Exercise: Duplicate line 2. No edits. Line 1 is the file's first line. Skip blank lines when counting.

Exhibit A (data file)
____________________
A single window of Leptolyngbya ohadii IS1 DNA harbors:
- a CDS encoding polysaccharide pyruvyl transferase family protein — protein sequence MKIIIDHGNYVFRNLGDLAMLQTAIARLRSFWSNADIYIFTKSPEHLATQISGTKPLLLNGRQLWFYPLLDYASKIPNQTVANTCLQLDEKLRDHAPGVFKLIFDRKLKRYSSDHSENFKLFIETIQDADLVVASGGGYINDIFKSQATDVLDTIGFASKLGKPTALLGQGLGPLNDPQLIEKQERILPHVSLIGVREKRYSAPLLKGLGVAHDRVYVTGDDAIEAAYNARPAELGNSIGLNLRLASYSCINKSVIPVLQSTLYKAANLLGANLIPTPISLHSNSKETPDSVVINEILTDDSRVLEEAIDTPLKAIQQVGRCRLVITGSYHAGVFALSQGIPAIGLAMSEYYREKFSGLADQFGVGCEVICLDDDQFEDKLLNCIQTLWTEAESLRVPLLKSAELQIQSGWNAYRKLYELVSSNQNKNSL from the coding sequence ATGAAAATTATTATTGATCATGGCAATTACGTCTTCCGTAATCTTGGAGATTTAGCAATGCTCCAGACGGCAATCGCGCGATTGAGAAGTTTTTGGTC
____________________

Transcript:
- a CDS encoding polysaccharide pyruvyl transferase family protein — protein sequence MKIIIDHGNYVFRNLGDLAMLQTAIARLRSFWSNADIYIFTKSPEHLATQISGTKPLLLNGRQLWFYPLLDYASKIPNQTVANTCLQLDEKLRDHAPGVFKLIFDRKLKRYSSDHSENFKLFIETIQDADLVVASGGGYINDIFKSQATDVLDTIGFASKLGKPTALLGQGLGPLNDPQLIEKQERILPHVSLIGVREKRYSAPLLKGLGVAHDRVYVTGDDAIEAAYNARPAELGNSIGLNLRLASYSCINKSVIPVLQSTLYKAANLLGANLIPTPISLHSNSKETPDSVVINEILTDDSRVLEEAIDTPLKAIQQVGRCRLVITGSYHAGVFALSQGIPAIGLAMSEYYREKFSGLADQFGVGCEVICLDDDQFEDKLLNCIQTLWTEAESLRVPLLKSAELQIQSGWNAYRKLYELVSSNQNKNSL from the coding sequence ATGAAAATTATTATTGATCATGGCAATTACGTCTTCCGTAATCTTGGAGATTTAGCAATGCTCCAGACGGCAATCGCGCGATTGAGAAGTTTTTGGTC